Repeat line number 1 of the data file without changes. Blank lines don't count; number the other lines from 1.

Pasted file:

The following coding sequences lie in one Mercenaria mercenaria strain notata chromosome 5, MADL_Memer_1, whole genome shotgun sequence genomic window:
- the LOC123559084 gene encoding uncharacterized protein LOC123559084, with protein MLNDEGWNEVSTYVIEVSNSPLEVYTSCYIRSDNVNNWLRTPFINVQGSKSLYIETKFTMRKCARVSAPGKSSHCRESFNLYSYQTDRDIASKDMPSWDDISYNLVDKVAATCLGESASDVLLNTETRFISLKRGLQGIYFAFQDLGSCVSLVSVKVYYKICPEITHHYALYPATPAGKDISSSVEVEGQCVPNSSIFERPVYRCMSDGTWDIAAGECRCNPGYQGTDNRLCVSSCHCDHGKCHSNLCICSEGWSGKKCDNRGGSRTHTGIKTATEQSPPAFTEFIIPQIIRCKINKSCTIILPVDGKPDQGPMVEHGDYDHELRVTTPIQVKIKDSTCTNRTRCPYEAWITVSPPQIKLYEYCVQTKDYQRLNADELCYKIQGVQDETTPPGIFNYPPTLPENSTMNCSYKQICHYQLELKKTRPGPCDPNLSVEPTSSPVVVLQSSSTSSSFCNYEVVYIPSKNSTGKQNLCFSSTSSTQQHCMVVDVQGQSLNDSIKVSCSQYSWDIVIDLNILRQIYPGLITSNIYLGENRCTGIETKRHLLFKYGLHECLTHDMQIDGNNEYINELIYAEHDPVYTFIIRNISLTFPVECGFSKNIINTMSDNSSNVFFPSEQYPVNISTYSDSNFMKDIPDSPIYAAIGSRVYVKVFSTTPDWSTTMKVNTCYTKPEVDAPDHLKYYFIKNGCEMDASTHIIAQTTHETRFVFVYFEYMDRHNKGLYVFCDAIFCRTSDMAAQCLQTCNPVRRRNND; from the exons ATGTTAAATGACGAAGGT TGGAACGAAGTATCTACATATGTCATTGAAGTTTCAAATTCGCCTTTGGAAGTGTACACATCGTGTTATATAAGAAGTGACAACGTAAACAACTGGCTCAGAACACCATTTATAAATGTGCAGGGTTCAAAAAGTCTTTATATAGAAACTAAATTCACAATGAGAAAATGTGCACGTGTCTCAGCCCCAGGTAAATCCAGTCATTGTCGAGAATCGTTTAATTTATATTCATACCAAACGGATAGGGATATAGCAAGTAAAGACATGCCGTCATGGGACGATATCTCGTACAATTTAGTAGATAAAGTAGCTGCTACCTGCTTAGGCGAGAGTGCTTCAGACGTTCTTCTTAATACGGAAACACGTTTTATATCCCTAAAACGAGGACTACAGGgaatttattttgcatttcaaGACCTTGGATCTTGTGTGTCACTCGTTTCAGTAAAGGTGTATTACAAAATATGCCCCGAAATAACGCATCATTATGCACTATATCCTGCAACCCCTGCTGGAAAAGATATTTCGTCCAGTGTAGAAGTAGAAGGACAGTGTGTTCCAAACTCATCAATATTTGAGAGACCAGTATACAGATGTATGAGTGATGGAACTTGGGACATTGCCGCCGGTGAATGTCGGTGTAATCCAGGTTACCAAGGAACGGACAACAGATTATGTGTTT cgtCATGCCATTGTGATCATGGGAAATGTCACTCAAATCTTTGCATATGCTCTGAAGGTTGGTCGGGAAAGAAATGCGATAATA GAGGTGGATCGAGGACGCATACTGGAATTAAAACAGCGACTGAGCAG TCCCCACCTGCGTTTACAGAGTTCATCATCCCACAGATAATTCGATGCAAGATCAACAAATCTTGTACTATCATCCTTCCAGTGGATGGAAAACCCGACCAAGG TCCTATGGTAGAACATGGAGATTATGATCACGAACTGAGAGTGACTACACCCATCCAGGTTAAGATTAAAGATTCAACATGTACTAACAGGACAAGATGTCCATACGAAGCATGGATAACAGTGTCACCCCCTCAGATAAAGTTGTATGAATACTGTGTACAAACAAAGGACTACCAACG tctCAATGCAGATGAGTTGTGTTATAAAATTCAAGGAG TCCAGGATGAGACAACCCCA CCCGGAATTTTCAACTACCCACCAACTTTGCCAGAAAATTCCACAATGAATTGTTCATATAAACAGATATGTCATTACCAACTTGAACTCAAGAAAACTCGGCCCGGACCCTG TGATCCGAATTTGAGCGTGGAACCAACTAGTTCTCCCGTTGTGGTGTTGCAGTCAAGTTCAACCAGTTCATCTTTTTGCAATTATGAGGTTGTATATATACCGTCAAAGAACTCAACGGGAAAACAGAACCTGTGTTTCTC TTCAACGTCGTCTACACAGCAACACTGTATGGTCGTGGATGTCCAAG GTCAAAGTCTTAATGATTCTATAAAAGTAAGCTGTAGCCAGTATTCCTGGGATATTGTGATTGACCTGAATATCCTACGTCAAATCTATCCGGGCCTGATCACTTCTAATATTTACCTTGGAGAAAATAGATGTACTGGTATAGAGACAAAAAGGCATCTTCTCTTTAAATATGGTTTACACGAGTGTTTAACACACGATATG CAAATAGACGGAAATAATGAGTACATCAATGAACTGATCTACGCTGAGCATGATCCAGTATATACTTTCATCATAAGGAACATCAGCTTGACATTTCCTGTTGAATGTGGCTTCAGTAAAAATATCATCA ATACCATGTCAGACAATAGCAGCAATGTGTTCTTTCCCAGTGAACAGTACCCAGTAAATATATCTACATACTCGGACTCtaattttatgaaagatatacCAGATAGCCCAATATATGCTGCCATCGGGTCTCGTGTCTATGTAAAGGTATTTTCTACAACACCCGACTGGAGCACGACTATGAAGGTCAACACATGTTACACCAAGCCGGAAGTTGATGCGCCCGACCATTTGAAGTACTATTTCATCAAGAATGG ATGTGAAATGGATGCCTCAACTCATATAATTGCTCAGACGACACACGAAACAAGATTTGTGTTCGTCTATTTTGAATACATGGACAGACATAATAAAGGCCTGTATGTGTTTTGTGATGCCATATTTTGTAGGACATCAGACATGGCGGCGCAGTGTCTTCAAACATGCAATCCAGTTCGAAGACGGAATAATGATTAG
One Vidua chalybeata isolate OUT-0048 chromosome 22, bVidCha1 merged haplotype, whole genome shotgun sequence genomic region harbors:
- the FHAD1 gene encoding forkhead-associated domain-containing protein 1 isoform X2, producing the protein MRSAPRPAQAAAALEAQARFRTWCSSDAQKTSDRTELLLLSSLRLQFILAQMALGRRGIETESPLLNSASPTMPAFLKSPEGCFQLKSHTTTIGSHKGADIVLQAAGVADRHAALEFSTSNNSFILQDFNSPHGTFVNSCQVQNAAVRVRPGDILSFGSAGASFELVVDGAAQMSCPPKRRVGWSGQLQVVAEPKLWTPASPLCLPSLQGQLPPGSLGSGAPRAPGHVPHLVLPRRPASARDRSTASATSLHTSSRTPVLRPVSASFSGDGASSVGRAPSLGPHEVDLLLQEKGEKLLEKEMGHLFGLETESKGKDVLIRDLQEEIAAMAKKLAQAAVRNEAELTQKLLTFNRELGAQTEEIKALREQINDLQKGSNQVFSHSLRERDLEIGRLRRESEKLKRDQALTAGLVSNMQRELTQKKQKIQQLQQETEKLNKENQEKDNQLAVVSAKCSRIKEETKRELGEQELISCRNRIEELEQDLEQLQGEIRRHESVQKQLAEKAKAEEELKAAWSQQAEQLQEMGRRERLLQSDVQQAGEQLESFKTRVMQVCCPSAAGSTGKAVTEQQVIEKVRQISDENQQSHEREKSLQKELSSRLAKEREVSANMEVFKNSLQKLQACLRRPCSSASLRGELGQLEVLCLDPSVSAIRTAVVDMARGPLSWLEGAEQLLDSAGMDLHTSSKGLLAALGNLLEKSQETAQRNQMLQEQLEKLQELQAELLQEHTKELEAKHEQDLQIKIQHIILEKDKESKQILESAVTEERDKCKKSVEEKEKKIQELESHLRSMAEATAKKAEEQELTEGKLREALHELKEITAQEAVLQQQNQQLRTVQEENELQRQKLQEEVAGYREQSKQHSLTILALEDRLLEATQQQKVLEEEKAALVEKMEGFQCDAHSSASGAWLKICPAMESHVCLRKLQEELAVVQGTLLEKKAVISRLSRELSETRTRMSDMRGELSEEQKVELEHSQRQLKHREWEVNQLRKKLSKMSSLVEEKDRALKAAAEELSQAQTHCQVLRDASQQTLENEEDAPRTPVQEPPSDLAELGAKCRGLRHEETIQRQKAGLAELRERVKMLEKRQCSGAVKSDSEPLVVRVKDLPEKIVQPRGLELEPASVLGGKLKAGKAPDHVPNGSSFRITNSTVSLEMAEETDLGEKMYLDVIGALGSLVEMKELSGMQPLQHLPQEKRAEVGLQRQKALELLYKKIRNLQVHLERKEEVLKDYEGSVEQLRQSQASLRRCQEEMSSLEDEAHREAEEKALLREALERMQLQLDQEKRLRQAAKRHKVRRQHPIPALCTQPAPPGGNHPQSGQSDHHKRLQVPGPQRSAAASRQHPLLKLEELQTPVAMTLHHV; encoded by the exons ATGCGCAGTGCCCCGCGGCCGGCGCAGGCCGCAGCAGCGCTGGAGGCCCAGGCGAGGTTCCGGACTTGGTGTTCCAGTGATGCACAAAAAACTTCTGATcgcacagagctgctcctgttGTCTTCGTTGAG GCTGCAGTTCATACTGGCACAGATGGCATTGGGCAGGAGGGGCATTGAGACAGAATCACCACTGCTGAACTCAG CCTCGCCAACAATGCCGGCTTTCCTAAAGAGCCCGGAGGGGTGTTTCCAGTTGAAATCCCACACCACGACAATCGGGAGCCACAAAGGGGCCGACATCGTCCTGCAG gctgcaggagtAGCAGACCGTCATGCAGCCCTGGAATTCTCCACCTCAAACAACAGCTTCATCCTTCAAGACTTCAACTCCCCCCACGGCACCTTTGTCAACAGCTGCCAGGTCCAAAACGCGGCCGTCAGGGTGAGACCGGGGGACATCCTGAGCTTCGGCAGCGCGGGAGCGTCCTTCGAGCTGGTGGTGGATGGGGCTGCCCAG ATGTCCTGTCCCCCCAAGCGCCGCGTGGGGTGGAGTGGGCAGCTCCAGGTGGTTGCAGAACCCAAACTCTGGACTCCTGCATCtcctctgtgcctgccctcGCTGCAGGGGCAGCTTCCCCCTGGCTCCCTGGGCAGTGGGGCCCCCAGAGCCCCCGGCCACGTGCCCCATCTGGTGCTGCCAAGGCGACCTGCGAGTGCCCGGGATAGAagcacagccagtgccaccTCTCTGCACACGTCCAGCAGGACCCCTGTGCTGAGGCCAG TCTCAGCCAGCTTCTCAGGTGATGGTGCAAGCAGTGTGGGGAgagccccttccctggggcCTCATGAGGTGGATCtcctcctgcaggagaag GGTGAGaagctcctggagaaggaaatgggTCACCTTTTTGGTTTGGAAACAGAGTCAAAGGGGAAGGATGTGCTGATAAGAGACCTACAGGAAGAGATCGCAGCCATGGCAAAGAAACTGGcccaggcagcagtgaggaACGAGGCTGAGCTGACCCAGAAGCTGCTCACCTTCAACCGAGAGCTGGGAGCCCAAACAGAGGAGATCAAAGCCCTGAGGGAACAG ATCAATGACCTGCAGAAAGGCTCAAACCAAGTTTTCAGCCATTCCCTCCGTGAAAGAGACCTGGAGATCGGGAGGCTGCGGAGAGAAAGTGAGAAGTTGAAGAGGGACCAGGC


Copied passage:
The following coding sequences lie in one Mercenaria mercenaria strain notata chromosome 5, MADL_Memer_1, whole genome shotgun sequence genomic window: